W3C home > Mailing lists > Public > public-html@w3.org > April 2007

Re: A Compromise to the Versioning Debate

From: Joe D'Andrea <jdandrea@gmail.com>
Date: Sun, 15 Apr 2007 10:12:48 -0400
Message-Id: <EE84A16C-5847-4E8D-8855-BFCB70DEE858@gmail.com>
To: public-html@w3.org

Bruce Boughton sez:

 > I don't think it is unreasonable to expect people to have
 > to refer to the spec.

Agreed. I also don't think it is unreasonable for Microsoft, given  
IE's history, to make an effort to educate authors on the importance  
of proper usage - online, via MSDN, etc.

Given the present situation, I support the one-two-three punch of  
Lachlan Hunt's proposed compromise:

 > Make <!DOCTYPE html> *always* trigger the latest standards
 > mode, unless accompanied by an explicit switch.
 >
 > e.g.
 >
 > <!DOCTYPE html>
 > <!--[mode = IE8]-->
 > <html>
 > ...

Kornel Lesinski's suggestion of pro-active, non-invasive _warnings_:

 > Many authors don't have slightest idea that there's something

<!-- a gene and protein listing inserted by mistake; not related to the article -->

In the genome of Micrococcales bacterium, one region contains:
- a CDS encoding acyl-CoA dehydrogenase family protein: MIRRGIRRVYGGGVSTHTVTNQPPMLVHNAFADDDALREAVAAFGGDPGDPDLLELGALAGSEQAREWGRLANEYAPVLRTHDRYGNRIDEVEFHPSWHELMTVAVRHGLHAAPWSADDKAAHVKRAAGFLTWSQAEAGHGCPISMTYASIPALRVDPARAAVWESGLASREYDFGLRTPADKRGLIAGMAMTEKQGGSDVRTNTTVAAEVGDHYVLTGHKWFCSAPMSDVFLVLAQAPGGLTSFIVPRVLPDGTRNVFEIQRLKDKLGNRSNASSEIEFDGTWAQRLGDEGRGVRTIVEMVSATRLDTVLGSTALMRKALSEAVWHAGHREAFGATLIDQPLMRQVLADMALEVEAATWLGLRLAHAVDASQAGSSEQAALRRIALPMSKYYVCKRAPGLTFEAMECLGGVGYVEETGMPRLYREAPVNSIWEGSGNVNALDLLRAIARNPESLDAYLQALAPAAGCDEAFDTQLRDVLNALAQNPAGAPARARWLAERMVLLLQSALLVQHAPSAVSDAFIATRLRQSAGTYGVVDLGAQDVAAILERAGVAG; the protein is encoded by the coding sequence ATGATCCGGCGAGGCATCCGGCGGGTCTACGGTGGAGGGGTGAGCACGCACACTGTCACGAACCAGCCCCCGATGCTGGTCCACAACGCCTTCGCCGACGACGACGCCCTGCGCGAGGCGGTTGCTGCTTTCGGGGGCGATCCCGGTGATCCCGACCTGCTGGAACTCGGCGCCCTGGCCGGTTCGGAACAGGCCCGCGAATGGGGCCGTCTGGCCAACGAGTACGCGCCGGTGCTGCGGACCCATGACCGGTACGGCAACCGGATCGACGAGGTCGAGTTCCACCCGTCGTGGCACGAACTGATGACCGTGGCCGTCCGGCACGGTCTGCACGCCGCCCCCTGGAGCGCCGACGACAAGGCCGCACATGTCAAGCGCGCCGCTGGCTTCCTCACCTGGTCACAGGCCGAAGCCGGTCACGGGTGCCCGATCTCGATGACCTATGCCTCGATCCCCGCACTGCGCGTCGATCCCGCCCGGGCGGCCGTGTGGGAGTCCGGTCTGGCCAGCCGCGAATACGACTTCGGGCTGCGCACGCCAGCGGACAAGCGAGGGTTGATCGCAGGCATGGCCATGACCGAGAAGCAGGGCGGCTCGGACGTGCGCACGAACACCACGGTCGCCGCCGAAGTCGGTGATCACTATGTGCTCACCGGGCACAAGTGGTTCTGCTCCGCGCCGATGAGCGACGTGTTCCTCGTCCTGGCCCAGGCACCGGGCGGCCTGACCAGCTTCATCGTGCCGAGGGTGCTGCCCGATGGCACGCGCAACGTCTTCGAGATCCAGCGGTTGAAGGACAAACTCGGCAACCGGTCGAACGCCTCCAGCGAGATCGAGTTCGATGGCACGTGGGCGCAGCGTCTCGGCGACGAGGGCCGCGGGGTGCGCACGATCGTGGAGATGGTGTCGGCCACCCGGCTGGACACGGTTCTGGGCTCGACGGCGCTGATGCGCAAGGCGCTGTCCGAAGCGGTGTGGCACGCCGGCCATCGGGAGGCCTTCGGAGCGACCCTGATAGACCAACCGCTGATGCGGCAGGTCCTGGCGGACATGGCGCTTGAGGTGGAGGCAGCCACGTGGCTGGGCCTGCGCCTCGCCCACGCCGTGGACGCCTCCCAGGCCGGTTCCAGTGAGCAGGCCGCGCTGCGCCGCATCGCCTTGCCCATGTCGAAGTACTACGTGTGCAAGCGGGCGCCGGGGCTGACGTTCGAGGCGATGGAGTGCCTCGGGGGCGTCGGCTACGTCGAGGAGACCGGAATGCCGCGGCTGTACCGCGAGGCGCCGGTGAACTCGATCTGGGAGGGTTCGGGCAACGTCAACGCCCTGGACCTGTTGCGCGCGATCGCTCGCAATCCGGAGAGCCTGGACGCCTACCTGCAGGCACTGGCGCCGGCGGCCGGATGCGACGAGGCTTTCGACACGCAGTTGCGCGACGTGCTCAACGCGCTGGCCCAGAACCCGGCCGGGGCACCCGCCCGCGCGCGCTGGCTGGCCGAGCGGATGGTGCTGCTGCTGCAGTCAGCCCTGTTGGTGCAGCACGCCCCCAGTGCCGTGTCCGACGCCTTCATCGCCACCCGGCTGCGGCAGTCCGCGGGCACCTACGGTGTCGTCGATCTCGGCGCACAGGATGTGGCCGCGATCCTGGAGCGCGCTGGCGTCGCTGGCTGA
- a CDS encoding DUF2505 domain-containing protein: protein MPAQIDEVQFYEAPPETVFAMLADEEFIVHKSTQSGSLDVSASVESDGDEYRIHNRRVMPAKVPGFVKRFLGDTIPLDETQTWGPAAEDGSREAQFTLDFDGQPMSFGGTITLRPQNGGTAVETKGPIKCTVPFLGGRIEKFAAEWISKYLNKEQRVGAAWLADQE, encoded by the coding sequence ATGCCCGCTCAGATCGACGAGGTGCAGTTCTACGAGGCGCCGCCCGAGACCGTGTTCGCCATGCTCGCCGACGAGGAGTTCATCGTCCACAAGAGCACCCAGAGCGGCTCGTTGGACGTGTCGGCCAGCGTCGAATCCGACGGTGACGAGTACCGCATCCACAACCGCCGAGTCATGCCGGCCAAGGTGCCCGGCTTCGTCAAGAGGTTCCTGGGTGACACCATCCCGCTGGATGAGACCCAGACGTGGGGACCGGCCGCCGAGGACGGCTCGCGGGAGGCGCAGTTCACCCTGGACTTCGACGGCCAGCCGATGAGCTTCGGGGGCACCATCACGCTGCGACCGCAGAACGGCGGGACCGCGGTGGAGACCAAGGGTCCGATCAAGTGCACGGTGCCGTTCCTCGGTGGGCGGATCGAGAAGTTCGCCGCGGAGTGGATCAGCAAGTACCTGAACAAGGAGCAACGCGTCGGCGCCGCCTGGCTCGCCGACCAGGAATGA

> wrong with their code. This can be solved - make standard IE
 > distribution warn about deprecated features and problems
 > exposed by invalid code.

... and Mihai Sucan's encouragement of frequent IE updates:

 > If Microsoft would release each year a new version of IE,
 > web developers would stop relying on the bugs. Things would
 > stabilize. That's what I want Microsoft to do: continue to
 > improve the browser.

This will help reach the unwashed masses and "drive the point home"  
over time. As for (incurably?) incompetent web developers, "You can  
lead a horse to water ..."

Witness Exhibit A, in which Matthew Raymond illustrates:

 > Fixing standards compliance bugs fixes standards compliant web pages.
 > What you're really doing when you freeze these bugs in is shifting  
the
 > breakage from your browser to other browsers that are more
 > standards-compliant.

This phenomenon happened to me for the n'th time just last week,  
albeit with CSS (where I happen to find the lion's share of gotchas).

I was helping a client resolve complaints about part of their site  
working fine in IE but nothing else. The culprit? A bug in IE was  
being unknowingly treated as gospel. Again.

Had the original developers been given fair warning, things might  
have turned out differently. Meanwhile, what's the client  
perspective, in the _absence_ of such warnings and developer education?

"Firefox, Safari and Opera must be broken. They don't work like  
IE." (Auuugh!!)

--
Joe D'Andrea
www.joesapt.net
Received on Sunday, 15 April 2007 14:12:58 UTC

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